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Scott's Budget Includes Iffy Fed Money

Leon County Judge John Cooper on June 30, 2022, in a screen grab from The Florida Channel.
Florida Office of the Governor
The Florida Channel
Leon County Judge John Cooper on June 30, 2022, in a screen grab from The Florida Channel.

Despite uncertainty about whether the federal government will agree to continue the program, Gov. Rick Scott's proposed 2015-16 budget includes funding for a program that many hospitals say is crucial to caring for poor and uninsured patients.

The "Low Income Pool" program, known as the LIP program, is scheduled to expire June 30, unless the federal government approves an extension. The joint state and federal program has provided about $1 billion a year to hospitals and other providers that care for large numbers of low-income and uninsured patients, though the number jumped to more than $2 billion this year because other program funding was shifted into it.

As lawmakers get ready this spring to negotiate a budget for the fiscal year that starts July 1, the future of the LIP program remains a major question. The Safety Net Hospital Alliance of Florida, which represents public hospitals, teaching hospitals and children's hospitals, issued a statement Thursday commending Scott for building LIP money into his proposed budget.

"With Governor Scott leading negotiations with the federal government, we are confident this $2 billion safety-net program will be protected and the governor will advocate for enhancements to the program that are more in parity with what other large states receive today,'' Tony Carvalho, the group's president, said in the statement.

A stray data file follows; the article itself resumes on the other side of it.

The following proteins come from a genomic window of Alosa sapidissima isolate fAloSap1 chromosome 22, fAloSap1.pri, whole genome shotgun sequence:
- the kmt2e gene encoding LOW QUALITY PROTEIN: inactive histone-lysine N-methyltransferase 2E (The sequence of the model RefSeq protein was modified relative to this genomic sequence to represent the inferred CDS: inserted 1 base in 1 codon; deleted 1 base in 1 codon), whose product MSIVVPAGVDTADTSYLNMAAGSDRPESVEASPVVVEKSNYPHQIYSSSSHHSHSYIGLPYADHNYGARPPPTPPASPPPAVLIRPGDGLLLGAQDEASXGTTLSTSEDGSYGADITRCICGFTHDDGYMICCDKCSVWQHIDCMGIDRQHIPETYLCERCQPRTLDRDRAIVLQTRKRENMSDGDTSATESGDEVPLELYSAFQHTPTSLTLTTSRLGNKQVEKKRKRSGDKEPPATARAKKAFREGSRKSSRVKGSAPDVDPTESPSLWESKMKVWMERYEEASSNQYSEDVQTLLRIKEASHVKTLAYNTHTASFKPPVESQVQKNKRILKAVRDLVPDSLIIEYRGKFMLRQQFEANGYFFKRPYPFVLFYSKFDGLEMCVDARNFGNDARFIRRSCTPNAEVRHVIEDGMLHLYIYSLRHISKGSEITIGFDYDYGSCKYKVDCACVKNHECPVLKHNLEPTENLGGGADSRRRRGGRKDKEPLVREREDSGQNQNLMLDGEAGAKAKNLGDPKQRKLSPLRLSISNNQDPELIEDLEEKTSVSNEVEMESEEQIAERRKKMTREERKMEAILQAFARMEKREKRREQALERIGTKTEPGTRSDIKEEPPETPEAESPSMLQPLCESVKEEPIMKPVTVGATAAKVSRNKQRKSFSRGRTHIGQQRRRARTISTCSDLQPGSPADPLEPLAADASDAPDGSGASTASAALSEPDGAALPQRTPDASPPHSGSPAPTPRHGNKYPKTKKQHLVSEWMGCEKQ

Leading Lawmakers Behind New Telemedicine Effort

A bipartisan group of House and Senate leaders will hold a news conference next week to discuss efforts to pass legislation aimed at bolstering the use of telemedicine.

The House and Senate could not agree on a telemedicine bill last year. But the news conference Tuesday is expected to include Senate Health Policy Chairman Aaron Bean, R-Fernandina Beach; Senate Minority Leader Arthenia Joyner, D-Tampa; House Health & Human Services Chairman Jason Brodeur, R-Sanford; Rep. Mia Jones, a Jacksonville Democrat who is her party's ranking member on the Health & Human Services Committee; and Rep. Travis Cummings, an Orange Park Republican who is vice-chairman of the House Health Care Appropriations Subcommittee.

A release announcing the news conference said the lawmakers will "address the need to statutorily define telemedicine and create standards for practice in Florida."

Bean and Joyner have already filed one bill (SB 478) about telemedicine, which involves medical providers using the Internet and other technology to treat patients remotely.